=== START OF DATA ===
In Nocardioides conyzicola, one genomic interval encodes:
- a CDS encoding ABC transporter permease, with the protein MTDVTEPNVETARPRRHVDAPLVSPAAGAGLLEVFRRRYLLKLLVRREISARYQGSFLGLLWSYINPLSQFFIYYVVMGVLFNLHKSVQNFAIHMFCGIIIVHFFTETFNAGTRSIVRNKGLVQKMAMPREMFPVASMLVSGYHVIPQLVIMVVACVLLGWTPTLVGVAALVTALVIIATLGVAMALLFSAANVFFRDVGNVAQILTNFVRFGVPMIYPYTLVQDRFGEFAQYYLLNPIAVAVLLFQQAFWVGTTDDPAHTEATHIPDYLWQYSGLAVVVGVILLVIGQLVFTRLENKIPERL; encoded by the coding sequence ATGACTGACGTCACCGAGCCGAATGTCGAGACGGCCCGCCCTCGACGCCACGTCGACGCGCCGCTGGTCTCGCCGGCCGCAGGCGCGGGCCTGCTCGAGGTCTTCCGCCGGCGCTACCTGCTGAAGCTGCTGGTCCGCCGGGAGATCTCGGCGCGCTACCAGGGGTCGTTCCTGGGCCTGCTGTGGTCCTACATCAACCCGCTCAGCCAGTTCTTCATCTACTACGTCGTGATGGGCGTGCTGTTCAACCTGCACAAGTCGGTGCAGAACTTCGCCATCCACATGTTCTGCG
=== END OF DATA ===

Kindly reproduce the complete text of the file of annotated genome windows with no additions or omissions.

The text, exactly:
In Nocardioides conyzicola, one genomic interval encodes:
- a CDS encoding ABC transporter permease, with the protein MTDVTEPNVETARPRRHVDAPLVSPAAGAGLLEVFRRRYLLKLLVRREISARYQGSFLGLLWSYINPLSQFFIYYVVMGVLFNLHKSVQNFAIHMFCGIIIVHFFTETFNAGTRSIVRNKGLVQKMAMPREMFPVASMLVSGYHVIPQLVIMVVACVLLGWTPTLVGVAALVTALVIIATLGVAMALLFSAANVFFRDVGNVAQILTNFVRFGVPMIYPYTLVQDRFGEFAQYYLLNPIAVAVLLFQQAFWVGTTDDPAHTEATHIPDYLWQYSGLAVVVGVILLVIGQLVFTRLENKIPERL; encoded by the coding sequence ATGACTGACGTCACCGAGCCGAATGTCGAGACGGCCCGCCCTCGACGCCACGTCGACGCGCCGCTGGTCTCGCCGGCCGCAGGCGCGGGCCTGCTCGAGGTCTTCCGCCGGCGCTACCTGCTGAAGCTGCTGGTCCGCCGGGAGATCTCGGCGCGCTACCAGGGGTCGTTCCTGGGCCTGCTGTGGTCCTACATCAACCCGCTCAGCCAGTTCTTCATCTACTACGTCGTGATGGGCGTGCTGTTCAACCTGCACAAGTCGGTGCAGAACTTCGCCATCCACATGTTCTGCG